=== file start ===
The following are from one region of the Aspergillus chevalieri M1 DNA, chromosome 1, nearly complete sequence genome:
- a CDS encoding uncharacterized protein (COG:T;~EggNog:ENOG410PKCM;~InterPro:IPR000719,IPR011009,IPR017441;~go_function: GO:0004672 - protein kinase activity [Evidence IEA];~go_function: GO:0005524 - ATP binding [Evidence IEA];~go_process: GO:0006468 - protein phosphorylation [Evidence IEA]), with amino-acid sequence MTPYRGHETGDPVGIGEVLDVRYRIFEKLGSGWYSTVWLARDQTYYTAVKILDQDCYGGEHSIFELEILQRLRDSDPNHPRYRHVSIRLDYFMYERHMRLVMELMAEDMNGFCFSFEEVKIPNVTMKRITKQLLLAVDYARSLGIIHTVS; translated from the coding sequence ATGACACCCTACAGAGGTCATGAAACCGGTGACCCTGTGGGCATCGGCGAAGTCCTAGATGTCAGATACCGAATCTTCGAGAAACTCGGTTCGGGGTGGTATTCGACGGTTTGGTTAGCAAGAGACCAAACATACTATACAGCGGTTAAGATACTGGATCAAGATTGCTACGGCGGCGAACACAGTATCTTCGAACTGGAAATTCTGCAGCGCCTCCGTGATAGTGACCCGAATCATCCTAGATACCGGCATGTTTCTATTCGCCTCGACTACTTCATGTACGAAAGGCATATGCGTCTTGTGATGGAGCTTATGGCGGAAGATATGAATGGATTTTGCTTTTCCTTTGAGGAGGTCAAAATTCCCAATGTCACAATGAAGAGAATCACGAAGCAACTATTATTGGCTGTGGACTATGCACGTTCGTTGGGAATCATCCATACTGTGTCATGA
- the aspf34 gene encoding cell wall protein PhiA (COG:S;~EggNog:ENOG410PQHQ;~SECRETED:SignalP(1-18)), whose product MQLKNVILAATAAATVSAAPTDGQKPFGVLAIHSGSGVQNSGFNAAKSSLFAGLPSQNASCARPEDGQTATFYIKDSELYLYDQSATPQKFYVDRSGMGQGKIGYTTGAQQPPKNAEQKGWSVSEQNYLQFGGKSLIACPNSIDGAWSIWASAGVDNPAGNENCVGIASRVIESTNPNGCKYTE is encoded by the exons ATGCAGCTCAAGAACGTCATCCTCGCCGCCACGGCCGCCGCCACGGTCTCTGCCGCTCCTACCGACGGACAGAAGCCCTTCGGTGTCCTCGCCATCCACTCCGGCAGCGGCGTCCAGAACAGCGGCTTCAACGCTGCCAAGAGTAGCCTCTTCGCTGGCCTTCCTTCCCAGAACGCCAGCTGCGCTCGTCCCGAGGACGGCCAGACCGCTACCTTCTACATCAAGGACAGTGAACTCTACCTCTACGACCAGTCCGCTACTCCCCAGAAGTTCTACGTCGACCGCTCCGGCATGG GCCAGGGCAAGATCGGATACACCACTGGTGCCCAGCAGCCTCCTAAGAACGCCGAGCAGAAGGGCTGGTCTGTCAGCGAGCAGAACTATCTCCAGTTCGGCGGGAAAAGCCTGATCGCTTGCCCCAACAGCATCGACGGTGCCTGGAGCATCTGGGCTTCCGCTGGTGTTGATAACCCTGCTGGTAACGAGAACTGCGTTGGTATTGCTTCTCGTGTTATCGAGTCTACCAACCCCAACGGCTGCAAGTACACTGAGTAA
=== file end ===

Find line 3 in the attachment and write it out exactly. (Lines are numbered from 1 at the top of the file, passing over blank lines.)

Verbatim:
- the aspf34 gene encoding cell wall protein PhiA (COG:S;~EggNog:ENOG410PQHQ;~SECRETED:SignalP(1-18)), whose product MQLKNVILAATAAATVSAAPTDGQKPFGVLAIHSGSGVQNSGFNAAKSSLFAGLPSQNASCARPEDGQTATFYIKDSELYLYDQSATPQKFYVDRSGMGQGKIGYTTGAQQPPKNAEQKGWSVSEQNYLQFGGKSLIACPNSIDGAWSIWASAGVDNPAGNENCVGIASRVIESTNPNGCKYTE is encoded by the exons ATGCAGCTCAAGAACGTCATCCTCGCCGCCACGGCCGCCGCCACGGTCTCTGCCGCTCCTACCGACGGACAGAAGCCCTTCGGTGTCCTCGCCATCCACTCCGGCAGCGGCGTCCAGAACAGCGGCTTCAACGCTGCCAAGAGTAGCCTCTTCGCTGGCCTTCCTTCCCAGAACGCCAGCTGCGCTCGTCCCGAGGACGGCCAGACCGCTACCTTCTACATCAAGGACAGTGAACTCTACCTCTACGACCAGTCCGCTACTCCCCAGAAGTTCTACGTCGACCGCTCCGGCATGG GCCAGGGCAAGATCGGATACACCACTGGTGCCCAGCAGCCTCCTAAGAACGCCGAGCAGAAGGGCTGGTCTGTCAGCGAGCAGAACTATCTCCAGTTCGGCGGGAAAAGCCTGATCGCTTGCCCCAACAGCATCGACGGTGCCTGGAGCATCTGGGCTTCCGCTGGTGTTGATAACCCTGCTGGTAACGAGAACTGCGTTGGTATTGCTTCTCGTGTTATCGAGTCTACCAACCCCAACGGCTGCAAGTACACTGAGTAA